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Nestle Butterscotch Chips Got Me
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I dont know why I thought they were gluten free, but just wanted to post that they aren't, in case someone else should need the info. I went and got some Hershey's butterscotch chips today, which ARE safe. But I had already made some peanut butter cookies with the Nestle brand and ate some. At least I figured it out before I ate the whole bag :)

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Nestle will clearly label in the ingredient list any source of gluten. What gluten ingredient was in the butterscotch chips that we should watch for?

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They contain barley.

Here's the ingredients:

INGREDIENTS: SUGAR, PARTIALLY HYDROGENATED PALM KERNEL OIL, COCONUT OIL, LACTOSE, WHEY, NATURAL AND ARTIFICIAL FLAVORS (INCLUDING BARLEY PROTEIN), NON-FAT MILK, BUTTERMILK SOLIDS, SODIUM CASEINATE, SOY LECITHIN-AN EMULSIFIER, SALT, ARTIFICIAL COLORS (YELLOW 5 LAKE, YELLOW 6 LAKE, BLUE 2 LAKE)

and yes I know they clearly label, it was my own mistake, and I never blamed Nestle. I'm just posting this in case someone else should fail to look since most baking chips are gluten-free. These are NOT.

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oops good thing I aint used my butterscotch chips! I swear I looked it up and it said they were safe on a list of Nestle products... but maybe I misread... Well time to toss those out.... Thanks for the heads up!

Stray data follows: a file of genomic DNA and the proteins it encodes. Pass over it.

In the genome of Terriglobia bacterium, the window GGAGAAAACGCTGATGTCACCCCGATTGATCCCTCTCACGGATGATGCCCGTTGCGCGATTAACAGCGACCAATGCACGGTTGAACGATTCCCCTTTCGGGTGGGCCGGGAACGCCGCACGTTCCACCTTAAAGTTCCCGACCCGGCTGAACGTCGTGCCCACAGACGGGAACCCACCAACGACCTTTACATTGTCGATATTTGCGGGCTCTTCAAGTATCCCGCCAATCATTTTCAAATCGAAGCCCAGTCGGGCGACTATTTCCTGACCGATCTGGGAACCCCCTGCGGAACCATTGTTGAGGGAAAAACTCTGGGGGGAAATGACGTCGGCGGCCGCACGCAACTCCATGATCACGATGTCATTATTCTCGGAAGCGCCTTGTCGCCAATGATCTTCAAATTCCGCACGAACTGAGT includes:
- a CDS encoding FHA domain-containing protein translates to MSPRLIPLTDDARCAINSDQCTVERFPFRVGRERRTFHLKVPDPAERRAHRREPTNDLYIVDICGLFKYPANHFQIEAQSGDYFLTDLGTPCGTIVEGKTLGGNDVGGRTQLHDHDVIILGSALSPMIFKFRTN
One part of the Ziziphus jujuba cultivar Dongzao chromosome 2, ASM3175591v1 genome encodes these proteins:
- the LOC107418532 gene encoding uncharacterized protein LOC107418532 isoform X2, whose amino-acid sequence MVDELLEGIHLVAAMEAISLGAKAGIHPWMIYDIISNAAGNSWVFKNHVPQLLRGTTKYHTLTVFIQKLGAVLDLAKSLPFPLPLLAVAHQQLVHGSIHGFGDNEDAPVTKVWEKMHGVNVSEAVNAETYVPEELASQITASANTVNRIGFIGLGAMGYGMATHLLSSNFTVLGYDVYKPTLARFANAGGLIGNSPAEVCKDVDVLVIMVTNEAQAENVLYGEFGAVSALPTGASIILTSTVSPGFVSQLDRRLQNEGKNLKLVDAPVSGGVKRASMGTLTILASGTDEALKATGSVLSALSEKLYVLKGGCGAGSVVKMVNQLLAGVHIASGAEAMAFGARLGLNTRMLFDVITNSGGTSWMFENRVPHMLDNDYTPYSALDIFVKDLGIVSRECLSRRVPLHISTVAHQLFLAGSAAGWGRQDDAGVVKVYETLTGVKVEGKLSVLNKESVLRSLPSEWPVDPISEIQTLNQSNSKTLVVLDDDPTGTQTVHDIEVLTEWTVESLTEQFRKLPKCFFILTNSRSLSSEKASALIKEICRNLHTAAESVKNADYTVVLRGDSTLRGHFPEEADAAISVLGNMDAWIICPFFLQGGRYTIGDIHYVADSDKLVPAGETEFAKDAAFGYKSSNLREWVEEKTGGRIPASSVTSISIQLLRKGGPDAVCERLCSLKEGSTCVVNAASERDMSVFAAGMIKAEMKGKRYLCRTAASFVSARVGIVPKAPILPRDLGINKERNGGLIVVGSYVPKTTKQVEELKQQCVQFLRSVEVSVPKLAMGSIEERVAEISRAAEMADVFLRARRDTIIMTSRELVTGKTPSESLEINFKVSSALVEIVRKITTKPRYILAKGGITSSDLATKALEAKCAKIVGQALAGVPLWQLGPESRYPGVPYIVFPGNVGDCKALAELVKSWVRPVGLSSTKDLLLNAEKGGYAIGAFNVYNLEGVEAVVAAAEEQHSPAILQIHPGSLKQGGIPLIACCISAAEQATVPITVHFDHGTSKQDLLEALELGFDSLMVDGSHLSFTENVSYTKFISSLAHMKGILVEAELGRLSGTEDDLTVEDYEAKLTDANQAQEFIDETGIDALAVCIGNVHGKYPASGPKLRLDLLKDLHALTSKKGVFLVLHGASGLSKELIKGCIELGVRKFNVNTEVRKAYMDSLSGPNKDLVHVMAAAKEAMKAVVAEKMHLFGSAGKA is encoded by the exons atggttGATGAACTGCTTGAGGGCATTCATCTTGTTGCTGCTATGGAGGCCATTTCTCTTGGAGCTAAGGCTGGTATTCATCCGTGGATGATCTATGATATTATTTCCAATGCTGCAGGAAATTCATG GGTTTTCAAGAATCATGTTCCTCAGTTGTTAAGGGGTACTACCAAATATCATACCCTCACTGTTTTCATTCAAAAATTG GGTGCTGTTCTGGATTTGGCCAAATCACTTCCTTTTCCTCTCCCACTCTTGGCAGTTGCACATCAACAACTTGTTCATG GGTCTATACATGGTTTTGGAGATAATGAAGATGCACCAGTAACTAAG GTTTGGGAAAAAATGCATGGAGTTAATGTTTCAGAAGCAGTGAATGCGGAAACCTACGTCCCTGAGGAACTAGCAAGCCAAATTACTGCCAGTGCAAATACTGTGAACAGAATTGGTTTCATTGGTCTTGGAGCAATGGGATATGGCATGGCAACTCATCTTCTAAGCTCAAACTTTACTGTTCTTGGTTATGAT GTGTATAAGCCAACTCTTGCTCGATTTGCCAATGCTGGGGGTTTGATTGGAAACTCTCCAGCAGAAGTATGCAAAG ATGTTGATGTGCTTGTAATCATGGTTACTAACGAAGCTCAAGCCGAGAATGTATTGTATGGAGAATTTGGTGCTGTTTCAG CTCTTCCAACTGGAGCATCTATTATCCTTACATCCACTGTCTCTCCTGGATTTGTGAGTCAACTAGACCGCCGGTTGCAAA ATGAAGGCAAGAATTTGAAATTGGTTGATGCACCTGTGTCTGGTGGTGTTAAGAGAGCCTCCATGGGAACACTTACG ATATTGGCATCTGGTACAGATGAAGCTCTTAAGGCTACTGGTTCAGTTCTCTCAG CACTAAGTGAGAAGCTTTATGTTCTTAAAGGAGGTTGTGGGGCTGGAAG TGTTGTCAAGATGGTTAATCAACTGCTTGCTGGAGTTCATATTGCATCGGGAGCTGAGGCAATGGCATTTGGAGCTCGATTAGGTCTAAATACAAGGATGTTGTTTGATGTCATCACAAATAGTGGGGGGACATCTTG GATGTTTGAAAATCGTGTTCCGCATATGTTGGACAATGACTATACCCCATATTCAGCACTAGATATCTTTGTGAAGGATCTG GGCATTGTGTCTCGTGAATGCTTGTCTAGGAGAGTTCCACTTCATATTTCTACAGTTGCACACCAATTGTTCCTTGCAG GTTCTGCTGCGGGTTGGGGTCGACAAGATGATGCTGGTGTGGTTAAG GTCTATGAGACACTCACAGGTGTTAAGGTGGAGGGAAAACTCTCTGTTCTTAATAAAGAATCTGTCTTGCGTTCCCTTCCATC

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Hershey's butterscotch chips are gluten free

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Nestle will clearly label in the ingredient list any source of gluten. What gluten ingredient was in the butterscotch chips that we should watch for?

This is not true. I just checked Nestle online (Lean Cuisine). There are two dinners that don't have "wheat" on the list of included allergens (e.g. "Contains: Wheat, Dairy"). So I was going to buy them (Chicken with almonds and a glazed chicken).

But the FAQ page says: "Q. Looking for LEAN CUISINE

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There are two things that are relevant here.

When there is a difference between the label on the product you have in your hand and any other source, believe the label on the package you have.